The truck lurches forward. I leap at it, grabbing the side mirror with my free hand. One foot hits the running board and skids out from under me. Golam hits the gas hard. He’s shooting out the passenger window, screaming:“Fuck! Fuck! Fuck!”
I try to bring my gun up as the truck hits the pavement and makes a hard left. I’m like a rag doll clinging to the door.
Billy Golam screams like a madman. He looks right at me, mouth wide open, eyes bugging from his head. He cranks the wheel hard left again and kicks the door open as the truck squeals into a U-turn. Horns are honking, tires screeching. I’m hanging in space. I can’t hold on. I hit the pavement and darkness sweeps over me in the form of a three-quarter-ton truck.
Life can change in a heartbeat. In a heartbeat I’m dead.
And then I opened my eyes and felt sick at the knowledge that I was still alive. This was the way I had greeted every day for the past two years. I had relived that memory so many times, it was like replaying a movie over and over and over. No part of it changed, not a word, not an image. I wouldn’t allow it.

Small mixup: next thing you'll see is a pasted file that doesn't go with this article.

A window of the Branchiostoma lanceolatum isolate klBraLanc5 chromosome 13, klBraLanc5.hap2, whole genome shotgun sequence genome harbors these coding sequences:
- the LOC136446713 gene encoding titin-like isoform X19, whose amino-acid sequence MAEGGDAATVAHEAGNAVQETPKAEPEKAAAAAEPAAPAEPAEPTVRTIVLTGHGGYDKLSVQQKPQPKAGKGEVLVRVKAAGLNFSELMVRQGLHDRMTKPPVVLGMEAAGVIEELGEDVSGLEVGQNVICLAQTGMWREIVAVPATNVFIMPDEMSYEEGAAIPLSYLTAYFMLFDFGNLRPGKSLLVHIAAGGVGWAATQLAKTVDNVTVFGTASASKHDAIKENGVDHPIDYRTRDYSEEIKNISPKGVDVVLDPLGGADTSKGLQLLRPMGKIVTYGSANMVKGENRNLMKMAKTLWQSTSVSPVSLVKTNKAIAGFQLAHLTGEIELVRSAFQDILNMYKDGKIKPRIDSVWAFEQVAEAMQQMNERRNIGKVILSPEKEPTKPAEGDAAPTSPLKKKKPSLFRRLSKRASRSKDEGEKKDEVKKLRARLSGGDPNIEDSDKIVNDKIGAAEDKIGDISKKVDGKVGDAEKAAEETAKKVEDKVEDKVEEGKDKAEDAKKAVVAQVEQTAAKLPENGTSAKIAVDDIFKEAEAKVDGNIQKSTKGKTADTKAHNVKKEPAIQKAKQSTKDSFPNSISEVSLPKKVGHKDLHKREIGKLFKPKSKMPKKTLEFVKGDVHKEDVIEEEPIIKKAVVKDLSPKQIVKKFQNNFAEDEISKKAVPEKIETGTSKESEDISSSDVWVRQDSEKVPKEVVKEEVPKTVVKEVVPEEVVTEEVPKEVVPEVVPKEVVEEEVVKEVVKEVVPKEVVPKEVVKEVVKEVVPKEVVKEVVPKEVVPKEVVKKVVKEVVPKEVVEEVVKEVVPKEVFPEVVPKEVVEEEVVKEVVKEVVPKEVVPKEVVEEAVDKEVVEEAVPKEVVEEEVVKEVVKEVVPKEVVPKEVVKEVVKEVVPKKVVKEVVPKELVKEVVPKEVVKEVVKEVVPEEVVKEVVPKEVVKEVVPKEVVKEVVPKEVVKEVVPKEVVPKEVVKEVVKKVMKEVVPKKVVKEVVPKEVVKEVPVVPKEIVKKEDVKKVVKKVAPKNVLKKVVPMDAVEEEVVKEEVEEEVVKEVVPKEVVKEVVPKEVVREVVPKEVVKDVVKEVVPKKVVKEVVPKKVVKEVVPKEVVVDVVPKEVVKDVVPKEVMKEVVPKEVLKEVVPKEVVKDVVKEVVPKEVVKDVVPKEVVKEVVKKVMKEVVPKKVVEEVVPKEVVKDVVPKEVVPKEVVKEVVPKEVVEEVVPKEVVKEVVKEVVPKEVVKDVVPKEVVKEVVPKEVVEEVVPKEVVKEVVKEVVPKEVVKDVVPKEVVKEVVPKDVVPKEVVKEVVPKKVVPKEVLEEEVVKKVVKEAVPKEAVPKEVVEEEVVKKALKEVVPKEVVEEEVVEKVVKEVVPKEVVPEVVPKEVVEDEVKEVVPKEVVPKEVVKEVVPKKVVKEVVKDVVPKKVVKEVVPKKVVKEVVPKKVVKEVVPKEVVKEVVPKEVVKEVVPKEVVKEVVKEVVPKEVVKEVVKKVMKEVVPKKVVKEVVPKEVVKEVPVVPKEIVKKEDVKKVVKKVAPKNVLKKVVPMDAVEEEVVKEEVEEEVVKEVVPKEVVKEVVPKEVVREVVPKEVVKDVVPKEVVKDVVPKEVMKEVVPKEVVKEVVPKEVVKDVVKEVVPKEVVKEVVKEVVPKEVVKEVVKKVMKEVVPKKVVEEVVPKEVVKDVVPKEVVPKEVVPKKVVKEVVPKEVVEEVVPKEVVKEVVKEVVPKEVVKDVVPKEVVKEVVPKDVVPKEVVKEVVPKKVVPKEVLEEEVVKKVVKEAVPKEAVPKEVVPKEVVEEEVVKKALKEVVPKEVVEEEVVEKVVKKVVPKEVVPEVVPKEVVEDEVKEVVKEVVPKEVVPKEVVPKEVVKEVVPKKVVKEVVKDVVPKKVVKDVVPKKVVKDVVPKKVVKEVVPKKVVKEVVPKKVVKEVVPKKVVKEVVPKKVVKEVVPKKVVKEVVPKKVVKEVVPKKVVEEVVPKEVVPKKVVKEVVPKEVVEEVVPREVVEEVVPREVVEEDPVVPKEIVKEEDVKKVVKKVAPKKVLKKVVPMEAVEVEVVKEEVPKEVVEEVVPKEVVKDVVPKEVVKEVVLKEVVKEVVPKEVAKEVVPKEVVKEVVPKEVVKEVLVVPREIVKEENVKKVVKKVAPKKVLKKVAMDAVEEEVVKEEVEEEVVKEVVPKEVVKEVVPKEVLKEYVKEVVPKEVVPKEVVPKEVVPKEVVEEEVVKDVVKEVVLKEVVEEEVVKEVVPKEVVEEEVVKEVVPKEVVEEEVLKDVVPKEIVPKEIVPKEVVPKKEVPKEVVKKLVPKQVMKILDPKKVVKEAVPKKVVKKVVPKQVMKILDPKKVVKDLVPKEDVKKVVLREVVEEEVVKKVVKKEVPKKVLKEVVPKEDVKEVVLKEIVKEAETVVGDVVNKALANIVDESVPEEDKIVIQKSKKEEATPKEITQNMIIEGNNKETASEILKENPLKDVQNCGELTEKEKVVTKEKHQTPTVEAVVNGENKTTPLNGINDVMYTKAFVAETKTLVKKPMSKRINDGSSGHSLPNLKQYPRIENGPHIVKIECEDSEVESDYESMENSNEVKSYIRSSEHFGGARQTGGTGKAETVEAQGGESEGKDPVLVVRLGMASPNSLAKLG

I lay in the bed and thought about slitting my wrists. Not in an abstract way. Specifically. I looked at my wrists in the soft lamplight--delicate, as fine-boned as the wing of a bird, skin as thin as tissue, blue-lined with veins--and thought about how I would do it. I looked at those thin blue lines and thought of them as lines of demarcation. Guidelines. Cut here. I pictured the needle-nose point of a boning knife. The lamplight would catch on the blade. Blood would rise to the surface in its wake as the blade skated along the vein. Red. My favorite color.